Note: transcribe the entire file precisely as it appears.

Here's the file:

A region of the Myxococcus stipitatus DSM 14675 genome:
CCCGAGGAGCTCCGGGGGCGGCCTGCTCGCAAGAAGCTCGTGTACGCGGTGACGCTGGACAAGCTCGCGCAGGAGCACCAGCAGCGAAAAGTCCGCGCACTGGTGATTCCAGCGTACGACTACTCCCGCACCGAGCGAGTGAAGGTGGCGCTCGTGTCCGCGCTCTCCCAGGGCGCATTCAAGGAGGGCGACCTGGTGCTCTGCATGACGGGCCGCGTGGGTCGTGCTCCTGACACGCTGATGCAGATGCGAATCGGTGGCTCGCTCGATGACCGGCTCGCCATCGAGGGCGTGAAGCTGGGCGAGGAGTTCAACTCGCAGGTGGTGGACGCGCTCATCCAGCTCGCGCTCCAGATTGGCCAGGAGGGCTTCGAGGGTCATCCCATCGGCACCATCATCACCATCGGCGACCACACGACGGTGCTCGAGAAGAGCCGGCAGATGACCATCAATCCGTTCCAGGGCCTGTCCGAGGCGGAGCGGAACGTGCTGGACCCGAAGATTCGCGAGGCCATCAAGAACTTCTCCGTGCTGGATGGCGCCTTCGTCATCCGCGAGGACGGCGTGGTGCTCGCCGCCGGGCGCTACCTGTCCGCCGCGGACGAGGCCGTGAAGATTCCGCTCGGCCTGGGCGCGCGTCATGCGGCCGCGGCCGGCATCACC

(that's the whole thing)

A region of the Myxococcus stipitatus DSM 14675 genome:
CCCGAGGAGCTCCGGGGGCGGCCTGCTCGCAAGAAGCTCGTGTACGCGGTGACGCTGGACAAGCTCGCGCAGGAGCACCAGCAGCGAAAAGTCCGCGCACTGGTGATTCCAGCGTACGACTACTCCCGCACCGAGCGAGTGAAGGTGGCGCTCGTGTCCGCGCTCTCCCAGGGCGCATTCAAGGAGGGCGACCTGGTGCTCTGCATGACGGGCCGCGTGGGTCGTGCTCCTGACACGCTGATGCAGATGCGAATCGGTGGCTCGCTCGATGACCGGCTCGCCATCGAGGGCGTGAAGCTGGGCGAGGAGTTCAACTCGCAGGTGGTGGACGCGCTCATCCAGCTCGCGCTCCAGATTGGCCAGGAGGGCTTCGAGGGTCATCCCATCGGCACCATCATCACCATCGGCGACCACACGACGGTGCTCGAGAAGAGCCGGCAGATGACCATCAATCCGTTCCAGGGCCTGTCCGAGGCGGAGCGGAACGTGCTGGACCCGAAGATTCGCGAGGCCATCAAGAACTTCTCCGTGCTGGATGGCGCCTTCGTCATCCGCGAGGACGGCGTGGTGCTCGCCGCCGGGCGCTACCTGTCCGCCGCGGACGAGGCCGTGAAGATTCCGCTCGGCCTGGGCGCGCGTCATGCGGCCGCGGCCGGCATCACC